Fig. 2
figure2

Example workflow for parsing Bayesian genomic cline (bgc) output, visualizing MCMC traces, detecting outliers, and plotting results. The ‘phiPlot’ (right-side, lower right box) shows hybrid indices (x-axis) and probability of parental population1 alleles (y-axis), plus a histogram of hybrid indices in the admixed population. The ‘alphaBetaPlot’ (left-side, lower right box) shows 2D density of cline width/rate representing the cline center (i.e., bias in SNP ancestry; α; x-axis) and steepness of clines (ß; y-axis). Outliers are additionally encapsulated using polygon hulls

ClineHelpR additionally includes accessory functions that allow an examination of variation in clinal parameters across the genome. Although mapping loci to reference assemblies is outside the scope of this package, an example of a workflow using Minimap2 [15] is included in the documentation. If the user has access to physical SNP (single nucleotide polymorphism) coordinates and a closely-related chromosome-level assembly, ClineHelpR can integrate these data with the RIdeogram package [16] to yield karyotype-style ideograms annotated with heatmaps for the bgc cline parameters (Fig. 3).

Fig. 3
figure3

Example ideogram plot using Bayesian genomic cline (bgc) outliers for Terrapene ddRAD SNPs (y-axis), plotted onto Trachemys scripta chromosomes (x-axis). Chromosomes are duplicated, with alternative heatmaps for cline center (α; left) and rate (ß; right). Larger heatmap bands correspond to SNPs located within known genes, whereas smaller bands were found in unknown scaffolds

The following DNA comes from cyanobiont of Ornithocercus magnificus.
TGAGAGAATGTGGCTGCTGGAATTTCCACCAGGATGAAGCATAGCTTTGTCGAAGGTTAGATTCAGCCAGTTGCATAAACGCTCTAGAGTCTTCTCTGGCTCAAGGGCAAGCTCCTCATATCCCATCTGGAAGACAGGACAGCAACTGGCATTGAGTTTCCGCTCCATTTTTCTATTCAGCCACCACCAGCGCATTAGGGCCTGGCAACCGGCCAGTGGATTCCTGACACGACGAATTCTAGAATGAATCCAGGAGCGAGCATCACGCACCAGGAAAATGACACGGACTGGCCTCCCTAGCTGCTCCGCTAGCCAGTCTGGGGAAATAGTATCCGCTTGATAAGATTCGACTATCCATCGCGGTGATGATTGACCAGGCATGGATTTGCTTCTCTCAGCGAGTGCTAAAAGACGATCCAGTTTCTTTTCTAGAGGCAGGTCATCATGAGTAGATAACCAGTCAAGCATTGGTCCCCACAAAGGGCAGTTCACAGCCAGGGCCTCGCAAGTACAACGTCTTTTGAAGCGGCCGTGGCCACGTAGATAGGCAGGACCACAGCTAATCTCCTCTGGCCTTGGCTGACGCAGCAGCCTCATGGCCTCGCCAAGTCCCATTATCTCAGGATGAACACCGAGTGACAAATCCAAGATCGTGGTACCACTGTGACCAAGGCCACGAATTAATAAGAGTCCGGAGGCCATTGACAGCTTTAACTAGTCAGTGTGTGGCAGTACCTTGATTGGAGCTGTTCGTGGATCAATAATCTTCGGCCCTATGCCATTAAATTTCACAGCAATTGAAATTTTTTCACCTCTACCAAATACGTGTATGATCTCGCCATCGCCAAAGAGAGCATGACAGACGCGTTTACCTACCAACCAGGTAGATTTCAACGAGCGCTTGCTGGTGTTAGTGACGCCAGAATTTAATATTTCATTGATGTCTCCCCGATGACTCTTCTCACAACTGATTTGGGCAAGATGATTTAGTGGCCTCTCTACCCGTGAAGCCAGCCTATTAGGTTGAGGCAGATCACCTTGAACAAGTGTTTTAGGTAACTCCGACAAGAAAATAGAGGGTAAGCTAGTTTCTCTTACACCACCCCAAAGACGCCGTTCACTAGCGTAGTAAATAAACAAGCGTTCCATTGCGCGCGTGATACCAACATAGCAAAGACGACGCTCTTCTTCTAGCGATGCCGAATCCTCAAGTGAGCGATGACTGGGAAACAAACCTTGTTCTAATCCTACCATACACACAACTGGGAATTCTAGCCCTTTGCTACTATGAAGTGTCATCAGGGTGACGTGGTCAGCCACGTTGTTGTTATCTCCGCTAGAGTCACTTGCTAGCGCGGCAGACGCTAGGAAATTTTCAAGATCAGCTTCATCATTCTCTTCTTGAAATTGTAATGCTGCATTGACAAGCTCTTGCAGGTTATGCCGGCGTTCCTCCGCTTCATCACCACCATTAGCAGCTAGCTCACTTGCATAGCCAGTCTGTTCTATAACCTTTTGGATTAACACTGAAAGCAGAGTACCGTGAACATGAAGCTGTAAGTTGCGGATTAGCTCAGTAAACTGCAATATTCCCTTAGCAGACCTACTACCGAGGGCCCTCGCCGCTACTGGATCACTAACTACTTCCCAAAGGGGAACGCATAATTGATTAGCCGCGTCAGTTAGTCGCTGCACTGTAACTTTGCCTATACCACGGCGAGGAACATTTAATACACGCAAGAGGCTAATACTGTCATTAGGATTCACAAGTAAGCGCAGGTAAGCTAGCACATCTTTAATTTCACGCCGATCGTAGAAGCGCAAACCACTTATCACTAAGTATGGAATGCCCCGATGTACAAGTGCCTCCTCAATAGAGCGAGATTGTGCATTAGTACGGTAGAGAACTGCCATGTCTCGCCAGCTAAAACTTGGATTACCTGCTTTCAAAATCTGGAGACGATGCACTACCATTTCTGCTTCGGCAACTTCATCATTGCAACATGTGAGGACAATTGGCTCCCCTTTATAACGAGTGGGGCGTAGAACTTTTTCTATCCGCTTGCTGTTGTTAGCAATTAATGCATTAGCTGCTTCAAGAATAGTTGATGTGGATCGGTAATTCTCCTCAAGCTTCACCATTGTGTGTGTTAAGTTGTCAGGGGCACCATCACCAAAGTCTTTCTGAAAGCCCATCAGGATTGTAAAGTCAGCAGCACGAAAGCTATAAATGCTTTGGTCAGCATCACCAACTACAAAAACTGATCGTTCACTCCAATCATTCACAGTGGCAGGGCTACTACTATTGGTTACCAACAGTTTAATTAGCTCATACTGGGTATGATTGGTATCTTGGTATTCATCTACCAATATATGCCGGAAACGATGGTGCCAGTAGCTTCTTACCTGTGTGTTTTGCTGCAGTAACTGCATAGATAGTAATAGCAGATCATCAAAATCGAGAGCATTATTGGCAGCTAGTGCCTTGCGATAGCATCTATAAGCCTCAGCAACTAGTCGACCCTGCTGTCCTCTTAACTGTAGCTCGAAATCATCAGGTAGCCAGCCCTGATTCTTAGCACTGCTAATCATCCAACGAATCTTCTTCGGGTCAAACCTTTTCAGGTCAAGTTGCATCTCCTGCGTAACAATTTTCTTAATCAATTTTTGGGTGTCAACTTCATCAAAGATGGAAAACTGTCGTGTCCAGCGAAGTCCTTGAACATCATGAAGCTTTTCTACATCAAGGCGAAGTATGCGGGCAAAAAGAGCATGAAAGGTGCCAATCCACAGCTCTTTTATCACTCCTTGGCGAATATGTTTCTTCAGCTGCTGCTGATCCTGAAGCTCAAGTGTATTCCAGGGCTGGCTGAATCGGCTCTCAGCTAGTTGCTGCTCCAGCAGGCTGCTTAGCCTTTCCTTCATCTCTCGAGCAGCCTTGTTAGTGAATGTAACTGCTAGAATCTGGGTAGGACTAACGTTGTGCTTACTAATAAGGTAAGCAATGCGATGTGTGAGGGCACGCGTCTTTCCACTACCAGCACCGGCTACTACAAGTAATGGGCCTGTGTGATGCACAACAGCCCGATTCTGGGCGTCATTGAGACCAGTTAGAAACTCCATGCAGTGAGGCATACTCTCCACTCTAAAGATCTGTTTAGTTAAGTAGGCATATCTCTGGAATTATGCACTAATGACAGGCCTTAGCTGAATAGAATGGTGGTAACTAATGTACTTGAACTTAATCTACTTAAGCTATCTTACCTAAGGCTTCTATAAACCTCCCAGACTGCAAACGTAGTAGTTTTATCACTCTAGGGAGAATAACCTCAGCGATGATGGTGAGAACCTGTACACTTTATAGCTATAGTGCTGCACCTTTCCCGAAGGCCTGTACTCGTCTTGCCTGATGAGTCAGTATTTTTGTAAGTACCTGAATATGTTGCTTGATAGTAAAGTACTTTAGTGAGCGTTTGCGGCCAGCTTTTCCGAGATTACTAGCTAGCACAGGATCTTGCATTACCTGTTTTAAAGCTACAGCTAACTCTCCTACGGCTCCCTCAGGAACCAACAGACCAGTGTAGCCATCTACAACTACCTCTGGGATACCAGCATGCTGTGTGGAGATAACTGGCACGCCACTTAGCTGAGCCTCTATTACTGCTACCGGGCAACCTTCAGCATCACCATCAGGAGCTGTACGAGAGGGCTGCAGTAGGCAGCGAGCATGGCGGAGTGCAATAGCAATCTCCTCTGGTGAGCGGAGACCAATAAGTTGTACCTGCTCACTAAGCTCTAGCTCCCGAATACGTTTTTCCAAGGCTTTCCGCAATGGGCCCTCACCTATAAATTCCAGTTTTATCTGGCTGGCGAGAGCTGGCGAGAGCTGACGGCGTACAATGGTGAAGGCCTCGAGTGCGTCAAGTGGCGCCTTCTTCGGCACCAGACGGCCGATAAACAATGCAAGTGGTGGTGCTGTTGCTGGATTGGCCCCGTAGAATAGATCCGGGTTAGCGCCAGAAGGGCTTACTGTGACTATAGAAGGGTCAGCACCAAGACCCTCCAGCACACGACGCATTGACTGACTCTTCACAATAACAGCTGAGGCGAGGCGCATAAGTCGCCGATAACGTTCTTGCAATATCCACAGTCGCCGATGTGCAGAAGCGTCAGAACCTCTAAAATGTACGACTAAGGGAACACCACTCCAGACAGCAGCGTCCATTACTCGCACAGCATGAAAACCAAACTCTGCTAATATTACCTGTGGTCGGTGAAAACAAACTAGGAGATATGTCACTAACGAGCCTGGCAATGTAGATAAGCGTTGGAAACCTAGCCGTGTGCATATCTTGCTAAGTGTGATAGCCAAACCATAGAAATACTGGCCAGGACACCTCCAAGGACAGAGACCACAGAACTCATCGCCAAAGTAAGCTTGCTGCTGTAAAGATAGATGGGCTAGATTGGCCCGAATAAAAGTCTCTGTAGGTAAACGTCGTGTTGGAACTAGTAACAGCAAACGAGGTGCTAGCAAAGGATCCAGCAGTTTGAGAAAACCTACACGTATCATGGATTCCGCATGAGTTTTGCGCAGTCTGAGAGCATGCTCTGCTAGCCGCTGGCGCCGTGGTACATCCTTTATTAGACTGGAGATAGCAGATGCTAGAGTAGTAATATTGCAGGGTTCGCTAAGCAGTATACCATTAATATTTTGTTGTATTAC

Functions are also provided to facilitate an Introgress workflow by generating input data frames as well as accessories that embellish the plotting functions already present in Introgress. These accessory functions will visualize spatial patterns (e.g., latitude/longitude) and environmental variables that are inherent to genomic clines (Fig. 4), to include helper functions that invoke ecological niche models (MAXENT: 17 as generated in the R-package ENMeval v2.0 [18, 19]).

Fig. 4
figure4

Example plots that can be made using the Introgress pipeline in ClineHelpR. The included climatic variable on the X-axis corresponds to BioClim raster layer 5 (https://worldclim.org). The gray shading indicates confidence intervals for each regression line. A Genomic clines for six outlier SNPs mapped to the Terrapene mexicana triunguis transcriptome. Transcript IDs correspond to GenBank accession numbers and the position of each SNP (in base pairs) on the locus. B Hybrid index output from Introgress versus an environmental variable